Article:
The Anaconda Loop: NATO’s Strategy Against Russia

José Negrón Valera
The year 2030 seems to be a horizon to which we should pay close attention. Three separate but complementary news items provide us with clues as to the configuration the world will take by that date.

First, China’s Ministry of Industry and Information Technology reports that, by that year, the global commercialization of 6G technologies, in which China has a head start, will begin. Such technology will enable “a new world in which everything will have intelligent connection to a digital twin” by integrating “advanced computing, big data, artificial intelligence and blockchain”.

Second, the UN’s Intergovernmental Panel on Climate Change (IPCC) sets 2030 as “the date when the damage to the planet caused by human action will be irreversible. In other words, it will be the year in which the extinction of the species will begin. As in the movie Don’t Look Up, the Western elite continues in its quest to colonize other planets, while continuing to become multi-millionaires from the pandemic and the global reorganization of work and ignoring all the warnings made by experts on climate change.

Third, columnist Alfredo Jalife-Rahme, quoting the academic Homer-Dixon, warned Canada, and we could include the entire planet about the imminent collapse of the United States. According to Homer-Dixon “by 2025 American democracy could collapse, causing extreme domestic political instability, including widespread civil violence. By 2030, if not sooner, the U.S. could be ruled by an extreme right-wing dictatorship.”

The trio of considerations to which we have just referred, speak of a date that serves as a powerful time marker to understand what is happening right now on the border with Russia and the insane NATO-driven arms race.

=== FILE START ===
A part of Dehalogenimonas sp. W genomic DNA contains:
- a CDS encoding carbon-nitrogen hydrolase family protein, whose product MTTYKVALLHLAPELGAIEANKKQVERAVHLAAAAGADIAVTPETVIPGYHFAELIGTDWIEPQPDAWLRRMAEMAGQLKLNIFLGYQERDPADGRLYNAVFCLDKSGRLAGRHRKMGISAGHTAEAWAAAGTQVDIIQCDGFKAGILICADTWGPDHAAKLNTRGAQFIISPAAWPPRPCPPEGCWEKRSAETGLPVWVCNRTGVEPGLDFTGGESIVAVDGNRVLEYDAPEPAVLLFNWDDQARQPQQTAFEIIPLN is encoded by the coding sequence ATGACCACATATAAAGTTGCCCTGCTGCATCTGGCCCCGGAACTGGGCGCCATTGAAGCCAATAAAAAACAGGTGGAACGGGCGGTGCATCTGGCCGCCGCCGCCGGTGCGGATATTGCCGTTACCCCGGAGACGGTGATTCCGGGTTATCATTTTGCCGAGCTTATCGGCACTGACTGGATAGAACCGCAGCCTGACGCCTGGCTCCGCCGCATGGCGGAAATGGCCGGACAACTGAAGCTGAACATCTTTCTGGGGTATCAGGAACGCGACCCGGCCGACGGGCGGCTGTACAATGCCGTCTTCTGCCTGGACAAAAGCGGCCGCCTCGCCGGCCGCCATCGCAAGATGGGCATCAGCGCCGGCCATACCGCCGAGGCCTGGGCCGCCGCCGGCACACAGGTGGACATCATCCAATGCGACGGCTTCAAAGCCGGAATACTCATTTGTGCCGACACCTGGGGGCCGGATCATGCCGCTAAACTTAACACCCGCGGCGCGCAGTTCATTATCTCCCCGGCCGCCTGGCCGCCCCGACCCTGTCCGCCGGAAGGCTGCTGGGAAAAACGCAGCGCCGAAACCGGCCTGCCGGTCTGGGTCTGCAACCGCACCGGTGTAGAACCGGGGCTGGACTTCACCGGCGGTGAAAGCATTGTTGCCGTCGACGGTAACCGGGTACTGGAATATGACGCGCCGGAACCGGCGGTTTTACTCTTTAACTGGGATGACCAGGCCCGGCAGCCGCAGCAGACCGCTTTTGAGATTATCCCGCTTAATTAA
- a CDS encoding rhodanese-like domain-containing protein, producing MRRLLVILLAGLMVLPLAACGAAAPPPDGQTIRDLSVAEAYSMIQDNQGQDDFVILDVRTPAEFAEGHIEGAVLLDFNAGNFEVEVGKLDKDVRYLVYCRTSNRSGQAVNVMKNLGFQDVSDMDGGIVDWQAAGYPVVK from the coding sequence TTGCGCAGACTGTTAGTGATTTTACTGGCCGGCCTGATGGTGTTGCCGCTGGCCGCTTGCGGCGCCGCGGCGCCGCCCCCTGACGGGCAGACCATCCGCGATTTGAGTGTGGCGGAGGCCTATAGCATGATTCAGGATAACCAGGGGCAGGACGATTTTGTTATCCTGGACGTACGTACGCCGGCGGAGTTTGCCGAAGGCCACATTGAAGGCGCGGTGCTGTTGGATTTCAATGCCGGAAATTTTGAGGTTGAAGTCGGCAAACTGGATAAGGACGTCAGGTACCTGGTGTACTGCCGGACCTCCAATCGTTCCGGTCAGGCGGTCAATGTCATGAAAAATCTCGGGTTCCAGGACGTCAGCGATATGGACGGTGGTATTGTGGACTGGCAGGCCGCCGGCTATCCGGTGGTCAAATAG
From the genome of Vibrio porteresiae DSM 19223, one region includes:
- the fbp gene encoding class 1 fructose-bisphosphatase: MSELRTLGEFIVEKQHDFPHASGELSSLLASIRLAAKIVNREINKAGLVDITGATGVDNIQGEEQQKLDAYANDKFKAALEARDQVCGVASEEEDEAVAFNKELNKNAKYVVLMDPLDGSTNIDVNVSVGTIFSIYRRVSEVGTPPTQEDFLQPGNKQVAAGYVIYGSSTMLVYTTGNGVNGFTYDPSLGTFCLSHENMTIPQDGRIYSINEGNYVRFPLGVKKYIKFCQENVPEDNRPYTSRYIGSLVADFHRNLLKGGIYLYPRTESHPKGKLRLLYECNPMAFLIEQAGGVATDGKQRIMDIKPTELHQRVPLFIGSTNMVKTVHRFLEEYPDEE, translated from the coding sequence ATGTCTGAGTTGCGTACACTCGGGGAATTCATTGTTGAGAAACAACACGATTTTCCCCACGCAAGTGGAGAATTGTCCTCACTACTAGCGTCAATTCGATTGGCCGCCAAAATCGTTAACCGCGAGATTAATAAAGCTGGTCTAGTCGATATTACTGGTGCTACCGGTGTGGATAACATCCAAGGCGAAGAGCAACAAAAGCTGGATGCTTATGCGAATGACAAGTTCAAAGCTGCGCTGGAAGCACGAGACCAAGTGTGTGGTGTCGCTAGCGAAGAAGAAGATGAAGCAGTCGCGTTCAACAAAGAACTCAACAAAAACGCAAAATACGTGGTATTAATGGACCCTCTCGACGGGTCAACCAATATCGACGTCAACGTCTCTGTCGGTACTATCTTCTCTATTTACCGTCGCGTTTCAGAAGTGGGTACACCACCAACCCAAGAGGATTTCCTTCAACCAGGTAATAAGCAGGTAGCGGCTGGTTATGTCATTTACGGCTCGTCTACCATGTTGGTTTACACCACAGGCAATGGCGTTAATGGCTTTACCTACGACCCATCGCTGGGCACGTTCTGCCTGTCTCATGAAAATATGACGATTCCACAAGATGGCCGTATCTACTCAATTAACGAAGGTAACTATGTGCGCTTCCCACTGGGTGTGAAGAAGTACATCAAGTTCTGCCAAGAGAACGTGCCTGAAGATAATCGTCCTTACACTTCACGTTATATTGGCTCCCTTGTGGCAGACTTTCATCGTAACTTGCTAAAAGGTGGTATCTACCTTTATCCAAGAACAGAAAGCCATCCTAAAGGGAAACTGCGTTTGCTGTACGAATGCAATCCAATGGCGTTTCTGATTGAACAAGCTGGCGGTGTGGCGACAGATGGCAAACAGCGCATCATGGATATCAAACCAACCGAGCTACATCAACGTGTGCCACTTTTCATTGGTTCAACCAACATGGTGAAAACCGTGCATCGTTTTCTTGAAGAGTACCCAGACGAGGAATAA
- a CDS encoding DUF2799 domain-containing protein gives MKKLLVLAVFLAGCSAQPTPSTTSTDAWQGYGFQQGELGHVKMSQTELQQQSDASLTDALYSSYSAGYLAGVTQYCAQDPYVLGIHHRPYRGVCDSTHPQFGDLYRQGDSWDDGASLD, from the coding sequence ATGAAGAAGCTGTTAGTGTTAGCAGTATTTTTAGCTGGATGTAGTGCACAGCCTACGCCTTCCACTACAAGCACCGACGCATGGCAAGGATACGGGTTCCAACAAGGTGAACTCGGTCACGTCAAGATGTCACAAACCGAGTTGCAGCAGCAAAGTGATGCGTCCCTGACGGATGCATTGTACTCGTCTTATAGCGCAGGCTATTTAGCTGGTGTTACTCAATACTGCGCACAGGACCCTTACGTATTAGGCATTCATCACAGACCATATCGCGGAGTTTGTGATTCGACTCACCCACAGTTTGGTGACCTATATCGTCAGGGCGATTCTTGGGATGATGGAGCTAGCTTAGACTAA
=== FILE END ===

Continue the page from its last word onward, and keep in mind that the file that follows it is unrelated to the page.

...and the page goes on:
The movements of the geopolitical chessboard

2030, in the opinion of geopolitical analyst, Oswaldo Espinoza, interviewed for Sputnik, is the year of no return set by the collective West to push its agenda of reorganizing the world and its spheres of influence.

This includes “pressuring Russia in all its surroundings, the so-called post-Soviet space as part of a plan that has informally become known as ‘the anaconda loop’ and consisting of encircling Russia on all its borders, with NATO in the Eastern European, Baltic, Black Sea, Caucasus and Central Asian regions, while Japan pushes in the Russian Far East, and the US and the UK increase pressure on the northern route”.

For Espinoza, this year 2022 and those that follow will witness the positioning of the geopolitical actors on the world chessboard in the face of a “potentially terrible confrontation of great powers that all experts place around the year 2030”.

“I do not rule out that something similar or shorter-range could happen this very year, but in fact, none of the major players would be disposed or feel themselves prepared today to enter fully into an armed conflict. In movie jargon, we are watching the trailers, the real premiere will be in 2030,” the analyst adds.

How much room for maneuver does Russia have to defend itself against the siege posed by the US and NATO?

The Russian margin of maneuver and response capacity can be considered rather narrow and somewhat limited geographically and temporally. In fact the Russians have declared that in the event of further yielding to NATO expansion on their borders they would no longer have anywhere to withdraw to, and Foreign Minister Lavrov made a statement regarding the time available, affirming that Russia would not wait forever for a response from the West to its proposal of written security guarantees; obviously the opportunity for diplomatic dialogue is given first, but Russia does not want this to be prolonged unnecessarily and demands a formal and timely response.